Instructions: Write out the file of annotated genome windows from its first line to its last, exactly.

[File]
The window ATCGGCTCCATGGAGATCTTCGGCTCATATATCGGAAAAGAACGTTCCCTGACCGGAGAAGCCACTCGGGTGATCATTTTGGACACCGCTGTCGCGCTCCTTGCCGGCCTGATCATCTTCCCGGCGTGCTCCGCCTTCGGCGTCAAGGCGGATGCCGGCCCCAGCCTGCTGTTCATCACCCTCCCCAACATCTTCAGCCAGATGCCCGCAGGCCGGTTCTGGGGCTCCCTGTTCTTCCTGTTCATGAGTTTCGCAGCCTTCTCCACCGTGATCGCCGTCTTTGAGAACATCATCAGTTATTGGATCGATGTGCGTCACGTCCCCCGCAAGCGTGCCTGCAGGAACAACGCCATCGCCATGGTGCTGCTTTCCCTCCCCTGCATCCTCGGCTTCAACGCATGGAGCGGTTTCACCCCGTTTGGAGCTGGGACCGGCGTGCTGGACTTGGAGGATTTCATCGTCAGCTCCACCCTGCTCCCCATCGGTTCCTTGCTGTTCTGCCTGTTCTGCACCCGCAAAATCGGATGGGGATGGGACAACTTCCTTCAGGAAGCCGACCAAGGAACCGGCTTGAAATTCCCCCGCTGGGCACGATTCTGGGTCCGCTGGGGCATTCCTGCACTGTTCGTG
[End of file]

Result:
The window ATCGGCTCCATGGAGATCTTCGGCTCATATATCGGAAAAGAACGTTCCCTGACCGGAGAAGCCACTCGGGTGATCATTTTGGACACCGCTGTCGCGCTCCTTGCCGGCCTGATCATCTTCCCGGCGTGCTCCGCCTTCGGCGTCAAGGCGGATGCCGGCCCCAGCCTGCTGTTCATCACCCTCCCCAACATCTTCAGCCAGATGCCCGCAGGCCGGTTCTGGGGCTCCCTGTTCTTCCTGTTCATGAGTTTCGCAGCCTTCTCCACCGTGATCGCCGTCTTTGAGAACATCATCAGTTATTGGATCGATGTGCGTCACGTCCCCCGCAAGCGTGCCTGCAGGAACAACGCCATCGCCATGGTGCTGCTTTCCCTCCCCTGCATCCTCGGCTTCAACGCATGGAGCGGTTTCACCCCGTTTGGAGCTGGGACCGGCGTGCTGGACTTGGAGGATTTCATCGTCAGCTCCACCCTGCTCCCCATCGGTTCCTTGCTGTTCTGCCTGTTCTGCACCCGCAAAATCGGATGGGGATGGGACAACTTCCTTCAGGAAGCCGACCAAGGAACCGGCTTGAAATTCCCCCGCTGGGCACGATTCTGGGTCCGCTGGGGCATTCCTGCACTGTTCGTG